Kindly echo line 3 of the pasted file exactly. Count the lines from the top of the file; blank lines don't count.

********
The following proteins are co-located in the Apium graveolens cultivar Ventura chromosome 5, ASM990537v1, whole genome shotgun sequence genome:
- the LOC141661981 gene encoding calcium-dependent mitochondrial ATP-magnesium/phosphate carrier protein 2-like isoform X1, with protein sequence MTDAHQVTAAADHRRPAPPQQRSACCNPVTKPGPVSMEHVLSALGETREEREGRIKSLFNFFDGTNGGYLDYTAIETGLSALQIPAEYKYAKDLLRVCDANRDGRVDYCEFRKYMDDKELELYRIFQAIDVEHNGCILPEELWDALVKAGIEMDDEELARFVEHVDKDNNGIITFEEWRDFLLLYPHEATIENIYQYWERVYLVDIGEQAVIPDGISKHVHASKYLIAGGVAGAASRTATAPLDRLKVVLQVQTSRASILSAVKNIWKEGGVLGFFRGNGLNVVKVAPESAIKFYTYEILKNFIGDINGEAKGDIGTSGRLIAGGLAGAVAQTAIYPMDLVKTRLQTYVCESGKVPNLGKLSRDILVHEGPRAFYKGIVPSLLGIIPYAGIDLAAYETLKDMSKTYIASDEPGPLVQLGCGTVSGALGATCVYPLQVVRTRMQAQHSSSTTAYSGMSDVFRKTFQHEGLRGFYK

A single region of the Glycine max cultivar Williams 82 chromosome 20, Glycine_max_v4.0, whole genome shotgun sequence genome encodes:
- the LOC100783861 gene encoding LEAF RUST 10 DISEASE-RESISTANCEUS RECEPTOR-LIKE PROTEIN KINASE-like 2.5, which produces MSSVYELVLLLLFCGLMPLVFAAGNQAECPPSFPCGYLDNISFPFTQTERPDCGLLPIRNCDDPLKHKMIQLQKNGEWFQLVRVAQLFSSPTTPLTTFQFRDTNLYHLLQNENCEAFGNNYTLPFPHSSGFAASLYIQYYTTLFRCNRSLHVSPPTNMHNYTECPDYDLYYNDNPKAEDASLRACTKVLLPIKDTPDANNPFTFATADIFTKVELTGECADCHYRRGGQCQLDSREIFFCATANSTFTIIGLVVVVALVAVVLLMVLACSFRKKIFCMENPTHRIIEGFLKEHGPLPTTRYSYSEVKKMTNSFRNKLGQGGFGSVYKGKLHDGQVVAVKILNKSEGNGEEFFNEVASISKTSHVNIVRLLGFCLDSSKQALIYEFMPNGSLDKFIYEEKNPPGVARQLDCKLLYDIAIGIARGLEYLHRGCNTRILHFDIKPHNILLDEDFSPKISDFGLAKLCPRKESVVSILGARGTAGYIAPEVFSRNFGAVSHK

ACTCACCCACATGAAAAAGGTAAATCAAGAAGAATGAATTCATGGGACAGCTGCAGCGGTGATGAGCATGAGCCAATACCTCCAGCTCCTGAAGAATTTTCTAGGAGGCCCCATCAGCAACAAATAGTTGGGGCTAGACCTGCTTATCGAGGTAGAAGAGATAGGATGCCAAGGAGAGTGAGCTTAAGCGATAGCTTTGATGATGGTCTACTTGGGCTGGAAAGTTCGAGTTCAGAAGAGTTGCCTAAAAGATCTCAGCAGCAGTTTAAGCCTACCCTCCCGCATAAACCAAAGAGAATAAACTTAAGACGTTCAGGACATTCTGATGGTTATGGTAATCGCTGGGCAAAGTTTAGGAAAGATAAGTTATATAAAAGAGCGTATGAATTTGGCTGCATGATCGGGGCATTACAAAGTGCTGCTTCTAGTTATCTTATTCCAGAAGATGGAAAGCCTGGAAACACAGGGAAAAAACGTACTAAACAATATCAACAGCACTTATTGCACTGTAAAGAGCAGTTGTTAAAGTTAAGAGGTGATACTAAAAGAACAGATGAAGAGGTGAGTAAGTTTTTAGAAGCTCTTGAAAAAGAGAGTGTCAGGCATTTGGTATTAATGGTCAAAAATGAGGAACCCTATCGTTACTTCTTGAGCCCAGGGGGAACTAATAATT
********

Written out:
A single region of the Glycine max cultivar Williams 82 chromosome 20, Glycine_max_v4.0, whole genome shotgun sequence genome encodes: